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ATO Scrutiny on Trust Distributions to Family Beneficiaries

Article By Jeff Little | | Accounting & Tax

Learn the details of the 2021 Federal Budget announcement that $1 billion will go to the ATO Tax Avoidance Taskforce over 4 years and how it may affect you…

One area of particular interest to the ATO is section 100 of the ITAA 1936. The ATO has released draft Taxation Ruling TR 2022/D1 and guidelines. It has also released a Taxpayer Alert in February 2022. This highlights their concerns with certain beneficiaries, particularly adult children, and companies, paying lower tax on distributions.

What’s is 100A all about?

Designed to counter tax avoidance, s 100A was inserted in its current form in 1979. It was to prevent trusts from distributing income to beneficiaries that would pay no tax. These might be, for example, tax-exempt beneficiaries or those with significant losses that would absorb the tax liability.

Where s 100A applies, the beneficiary is deemed not to be entitled to the income distributed to it. It applies instead to the trustee who is assessed on the income at the top marginal rate.

The key requirements of 100A are as follows:

  • a beneficiary must be presently entitled to income of a trust estate.
  • the beneficiary’s entitlement must arise due to a “reimbursement agreement” – i.e. an agreement that provides for the payment of money, transfer of property or provision of services or other benefits to a person other than the beneficiary, in circumstances where the purpose of one of the parties to the arrangement was to ensure that the tax liability of the person who would otherwise have received the income (i.e. absent the arrangement) was reduced.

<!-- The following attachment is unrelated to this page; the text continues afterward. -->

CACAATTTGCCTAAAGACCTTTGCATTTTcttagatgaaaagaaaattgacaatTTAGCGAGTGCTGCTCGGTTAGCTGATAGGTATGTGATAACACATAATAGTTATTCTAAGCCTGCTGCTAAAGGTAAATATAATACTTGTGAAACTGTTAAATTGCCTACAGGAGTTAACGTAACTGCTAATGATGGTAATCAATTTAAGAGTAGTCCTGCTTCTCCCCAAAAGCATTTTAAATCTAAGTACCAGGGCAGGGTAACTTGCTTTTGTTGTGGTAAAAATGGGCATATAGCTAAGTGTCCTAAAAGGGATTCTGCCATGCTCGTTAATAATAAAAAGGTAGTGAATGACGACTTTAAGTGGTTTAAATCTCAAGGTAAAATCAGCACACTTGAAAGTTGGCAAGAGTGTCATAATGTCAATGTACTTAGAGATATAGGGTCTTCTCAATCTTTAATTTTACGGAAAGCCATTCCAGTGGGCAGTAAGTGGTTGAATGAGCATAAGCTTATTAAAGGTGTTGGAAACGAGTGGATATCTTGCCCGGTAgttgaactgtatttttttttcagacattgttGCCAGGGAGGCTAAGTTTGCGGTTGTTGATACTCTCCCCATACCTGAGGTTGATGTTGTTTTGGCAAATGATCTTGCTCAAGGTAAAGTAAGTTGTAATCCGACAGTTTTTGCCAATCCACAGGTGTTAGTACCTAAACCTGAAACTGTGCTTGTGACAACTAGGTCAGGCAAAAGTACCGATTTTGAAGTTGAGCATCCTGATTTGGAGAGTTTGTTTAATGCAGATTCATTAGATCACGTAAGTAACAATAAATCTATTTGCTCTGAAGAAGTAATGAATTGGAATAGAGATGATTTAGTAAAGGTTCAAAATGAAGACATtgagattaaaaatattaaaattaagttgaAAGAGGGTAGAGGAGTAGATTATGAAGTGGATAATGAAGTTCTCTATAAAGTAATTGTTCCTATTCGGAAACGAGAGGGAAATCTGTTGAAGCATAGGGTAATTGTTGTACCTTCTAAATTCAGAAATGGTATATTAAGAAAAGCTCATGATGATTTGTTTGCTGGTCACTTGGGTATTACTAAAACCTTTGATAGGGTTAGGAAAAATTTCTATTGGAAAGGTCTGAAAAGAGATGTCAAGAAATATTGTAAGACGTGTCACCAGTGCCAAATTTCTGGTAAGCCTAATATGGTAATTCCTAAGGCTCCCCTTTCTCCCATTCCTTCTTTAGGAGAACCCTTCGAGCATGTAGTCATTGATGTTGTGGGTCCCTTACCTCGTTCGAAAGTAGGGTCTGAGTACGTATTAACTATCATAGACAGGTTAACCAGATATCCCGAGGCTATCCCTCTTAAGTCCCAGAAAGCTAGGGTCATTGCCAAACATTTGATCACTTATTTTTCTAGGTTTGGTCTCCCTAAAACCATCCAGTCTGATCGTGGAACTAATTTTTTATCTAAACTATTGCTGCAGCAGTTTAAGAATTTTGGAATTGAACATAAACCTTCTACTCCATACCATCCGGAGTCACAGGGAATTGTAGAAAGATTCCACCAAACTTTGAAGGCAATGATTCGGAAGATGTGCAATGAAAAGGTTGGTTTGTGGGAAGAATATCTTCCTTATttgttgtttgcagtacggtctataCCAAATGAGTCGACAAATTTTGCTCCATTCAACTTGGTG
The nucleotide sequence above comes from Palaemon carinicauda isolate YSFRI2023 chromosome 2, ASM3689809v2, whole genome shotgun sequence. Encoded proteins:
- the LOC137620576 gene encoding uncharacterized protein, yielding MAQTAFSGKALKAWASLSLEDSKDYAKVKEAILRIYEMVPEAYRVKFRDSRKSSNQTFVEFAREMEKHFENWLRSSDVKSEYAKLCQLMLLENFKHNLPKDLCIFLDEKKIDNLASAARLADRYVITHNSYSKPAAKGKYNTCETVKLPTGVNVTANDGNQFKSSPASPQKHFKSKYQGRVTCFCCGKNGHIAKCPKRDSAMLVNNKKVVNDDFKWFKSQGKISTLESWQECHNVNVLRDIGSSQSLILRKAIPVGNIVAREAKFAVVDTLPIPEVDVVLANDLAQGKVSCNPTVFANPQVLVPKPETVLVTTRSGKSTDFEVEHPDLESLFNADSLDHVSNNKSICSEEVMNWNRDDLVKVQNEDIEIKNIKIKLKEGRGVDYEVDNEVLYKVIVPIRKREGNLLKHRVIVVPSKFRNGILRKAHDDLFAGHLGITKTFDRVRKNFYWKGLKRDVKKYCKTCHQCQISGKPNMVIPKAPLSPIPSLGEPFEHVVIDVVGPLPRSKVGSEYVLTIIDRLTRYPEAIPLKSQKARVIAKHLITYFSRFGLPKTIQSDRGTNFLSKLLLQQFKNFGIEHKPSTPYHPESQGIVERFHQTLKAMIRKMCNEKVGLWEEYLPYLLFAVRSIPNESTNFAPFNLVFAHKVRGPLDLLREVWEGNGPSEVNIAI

• s 100A does not apply to a reimbursement agreement which is entered during “ordinary family or commercial dealings”.

What is the ATO’s view in their new draft guidance?

The ATO consider there to be four requirements for s 100 to operate.

  • “Connection” between the present entitlement to trust income of a beneficiary to a share of trust income in connection with a pre-existing reimbursement agreement. Conduct of parties before and after the present entitlement arose are relevant to if the agreement exists.
  • “Benefits to another”: The reimbursement agreement provides for the payment or other benefit for one or more persons other than the beneficiary alone.
  • “Tax Reduction Purpose”: One or more of the parties to the reimbursement agreement must have entered into it for a purpose(does not need to be the sole or dominant purpose) of eliminating, reducing, or deferring to a later year, someone’s income tax.
  • “Ordinary dealing exception”: agreement is not entered into during ordinary family or commercial dealings. Transactions between family members and their entities must be capable of explanation as achieving normal or regular familial or commercial ends.

So, what does this mean for you?

The ATO has not previously released a detailed explanation of their view on “ordinary family or commercial dealings” in relation to s 100A. Tax lawyers and accountants have been vocal that the ATO’s view is a significant shift away from what has been acceptable to them until now. It will mean all discretionary trusts with family beneficiaries will come under scrutiny.

Of major concern is there is no limited amendment period in relation to assessments under s 100A, meaning the ATO can amend historical assessments as far back as the 1977/78 financial year.

There is nothing to be done for now. The Government and Opposition have both acknowledged the concerns of tax specialists regarding the ATO’s view and have agreed to review and amend the legislation in consultation with all parties after the election.